The U.S. Military Role in a Changing Asia

Preparing for the 21st Century A Documented Briefing

by Norman D. Levin, Paul Bracken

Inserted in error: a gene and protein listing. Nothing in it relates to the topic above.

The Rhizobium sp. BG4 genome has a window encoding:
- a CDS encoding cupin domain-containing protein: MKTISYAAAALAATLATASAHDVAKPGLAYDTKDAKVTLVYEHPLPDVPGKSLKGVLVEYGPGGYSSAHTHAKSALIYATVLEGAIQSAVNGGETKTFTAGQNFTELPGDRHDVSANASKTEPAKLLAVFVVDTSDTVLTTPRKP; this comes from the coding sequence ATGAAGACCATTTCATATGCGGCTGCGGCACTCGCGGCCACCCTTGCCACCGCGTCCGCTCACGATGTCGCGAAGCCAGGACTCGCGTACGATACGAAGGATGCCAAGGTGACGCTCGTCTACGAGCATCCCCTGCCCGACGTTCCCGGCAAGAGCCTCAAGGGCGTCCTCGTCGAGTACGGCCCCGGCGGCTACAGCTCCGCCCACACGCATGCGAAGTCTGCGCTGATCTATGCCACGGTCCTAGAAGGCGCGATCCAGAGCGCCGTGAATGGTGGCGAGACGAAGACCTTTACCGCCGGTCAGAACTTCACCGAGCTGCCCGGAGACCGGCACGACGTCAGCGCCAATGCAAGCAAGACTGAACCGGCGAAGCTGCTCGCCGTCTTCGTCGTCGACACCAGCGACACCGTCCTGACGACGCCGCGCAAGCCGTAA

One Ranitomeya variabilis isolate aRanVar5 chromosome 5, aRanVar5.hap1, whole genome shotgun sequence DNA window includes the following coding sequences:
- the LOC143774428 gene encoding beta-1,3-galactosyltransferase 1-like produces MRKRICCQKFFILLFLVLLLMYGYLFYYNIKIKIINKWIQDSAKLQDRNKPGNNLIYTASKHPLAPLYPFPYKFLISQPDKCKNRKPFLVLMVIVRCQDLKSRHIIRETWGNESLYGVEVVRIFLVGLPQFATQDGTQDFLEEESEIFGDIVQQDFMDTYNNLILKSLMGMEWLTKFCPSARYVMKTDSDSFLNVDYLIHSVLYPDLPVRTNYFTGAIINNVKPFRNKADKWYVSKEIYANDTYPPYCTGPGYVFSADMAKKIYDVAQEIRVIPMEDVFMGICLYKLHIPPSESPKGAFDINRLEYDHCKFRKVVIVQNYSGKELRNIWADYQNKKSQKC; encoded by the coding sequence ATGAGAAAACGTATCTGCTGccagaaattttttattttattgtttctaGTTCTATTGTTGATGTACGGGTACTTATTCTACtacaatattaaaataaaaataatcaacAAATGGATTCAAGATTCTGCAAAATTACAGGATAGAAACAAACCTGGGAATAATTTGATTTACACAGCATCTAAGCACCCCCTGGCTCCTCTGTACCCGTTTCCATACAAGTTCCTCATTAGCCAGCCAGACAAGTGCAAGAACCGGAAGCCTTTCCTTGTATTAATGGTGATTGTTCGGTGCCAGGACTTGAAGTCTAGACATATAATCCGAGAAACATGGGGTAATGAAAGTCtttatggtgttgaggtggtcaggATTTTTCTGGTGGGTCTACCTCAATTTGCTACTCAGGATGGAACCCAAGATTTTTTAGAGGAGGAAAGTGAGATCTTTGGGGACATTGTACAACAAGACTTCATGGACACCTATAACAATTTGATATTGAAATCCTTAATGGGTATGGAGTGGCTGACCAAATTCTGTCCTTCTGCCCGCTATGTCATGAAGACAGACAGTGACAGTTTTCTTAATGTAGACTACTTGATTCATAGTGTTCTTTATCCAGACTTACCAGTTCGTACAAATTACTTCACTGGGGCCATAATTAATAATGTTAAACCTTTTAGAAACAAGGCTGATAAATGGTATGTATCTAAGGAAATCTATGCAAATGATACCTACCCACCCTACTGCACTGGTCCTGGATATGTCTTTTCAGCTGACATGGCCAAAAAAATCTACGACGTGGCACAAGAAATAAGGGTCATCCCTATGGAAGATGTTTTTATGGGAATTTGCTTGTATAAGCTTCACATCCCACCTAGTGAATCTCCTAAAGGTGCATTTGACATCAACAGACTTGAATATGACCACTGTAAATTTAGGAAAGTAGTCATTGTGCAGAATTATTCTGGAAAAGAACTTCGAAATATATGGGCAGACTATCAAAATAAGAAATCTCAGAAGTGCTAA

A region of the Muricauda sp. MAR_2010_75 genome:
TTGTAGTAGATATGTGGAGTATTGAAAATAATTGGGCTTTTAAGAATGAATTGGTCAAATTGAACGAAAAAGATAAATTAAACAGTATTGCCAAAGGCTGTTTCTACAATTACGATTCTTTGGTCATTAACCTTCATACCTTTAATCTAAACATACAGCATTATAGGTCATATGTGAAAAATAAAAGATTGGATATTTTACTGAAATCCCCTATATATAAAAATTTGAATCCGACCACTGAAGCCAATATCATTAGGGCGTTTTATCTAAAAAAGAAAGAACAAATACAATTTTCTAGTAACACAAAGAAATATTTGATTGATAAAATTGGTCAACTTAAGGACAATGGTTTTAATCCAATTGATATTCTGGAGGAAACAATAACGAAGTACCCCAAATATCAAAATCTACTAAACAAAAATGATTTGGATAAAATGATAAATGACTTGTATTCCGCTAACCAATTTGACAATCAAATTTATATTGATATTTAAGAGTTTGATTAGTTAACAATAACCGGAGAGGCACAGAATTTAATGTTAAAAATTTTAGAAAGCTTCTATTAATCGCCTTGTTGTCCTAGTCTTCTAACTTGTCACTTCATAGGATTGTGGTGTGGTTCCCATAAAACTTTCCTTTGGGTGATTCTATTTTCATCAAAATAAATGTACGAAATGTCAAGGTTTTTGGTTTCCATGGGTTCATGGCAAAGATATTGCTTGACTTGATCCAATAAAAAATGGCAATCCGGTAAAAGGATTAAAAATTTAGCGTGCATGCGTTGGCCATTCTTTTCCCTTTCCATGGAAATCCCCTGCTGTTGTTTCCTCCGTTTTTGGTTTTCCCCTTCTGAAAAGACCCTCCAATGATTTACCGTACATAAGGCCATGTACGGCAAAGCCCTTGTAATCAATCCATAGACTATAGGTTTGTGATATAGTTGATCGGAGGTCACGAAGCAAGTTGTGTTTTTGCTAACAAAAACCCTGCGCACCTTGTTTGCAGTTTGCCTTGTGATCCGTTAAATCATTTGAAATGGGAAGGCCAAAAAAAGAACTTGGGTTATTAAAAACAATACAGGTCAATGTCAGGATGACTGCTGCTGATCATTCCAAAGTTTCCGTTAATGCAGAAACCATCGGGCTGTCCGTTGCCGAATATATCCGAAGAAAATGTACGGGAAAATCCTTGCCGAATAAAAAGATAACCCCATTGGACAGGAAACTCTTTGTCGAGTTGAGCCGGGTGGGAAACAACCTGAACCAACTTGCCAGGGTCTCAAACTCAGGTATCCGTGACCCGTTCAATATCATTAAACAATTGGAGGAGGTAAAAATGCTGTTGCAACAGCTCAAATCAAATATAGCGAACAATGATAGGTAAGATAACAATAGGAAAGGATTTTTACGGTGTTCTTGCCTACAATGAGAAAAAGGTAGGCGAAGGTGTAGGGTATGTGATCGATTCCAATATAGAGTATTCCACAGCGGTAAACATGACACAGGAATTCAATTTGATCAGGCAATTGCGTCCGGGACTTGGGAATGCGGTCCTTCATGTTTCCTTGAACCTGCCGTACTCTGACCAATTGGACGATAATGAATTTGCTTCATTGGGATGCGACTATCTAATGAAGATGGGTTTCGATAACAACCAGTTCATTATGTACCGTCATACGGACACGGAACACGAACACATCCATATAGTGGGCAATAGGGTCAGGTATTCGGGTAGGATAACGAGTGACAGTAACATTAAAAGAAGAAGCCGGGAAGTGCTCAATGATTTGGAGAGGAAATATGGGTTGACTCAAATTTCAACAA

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This report presents the results of an examination of U.S. and U.S. military roles in a changing Asia. The document argues that trends in both Asia and United States are stimulating a new kind of regional dynamic that, left unattended, could adversely affect U.S. interests. Based on this trend analysis, the study concludes that the United States needs a new strategy of comprehensive security--a strategy of access that involves maintaining alliances and forward presence; using the military indirectly to create a foundation for coalition activities; fostering and directing a regional security dialogue; encouraging alternative development paths to restrain proliferation; and using arms control to bolster U.S. presence, establish regional equilibrium, and lock in the current U.S. advantageous strategic position. Such a strategy involves adding some military roles to prevent regional imbalance and realignments, to provide regional presence for rapid response and humanitarian assistance, to provide a catalyst/forward trigger for U.S.-led coalitions (including the UN), and to help exploit Asian dynamism and strengthen U.S. leverage.

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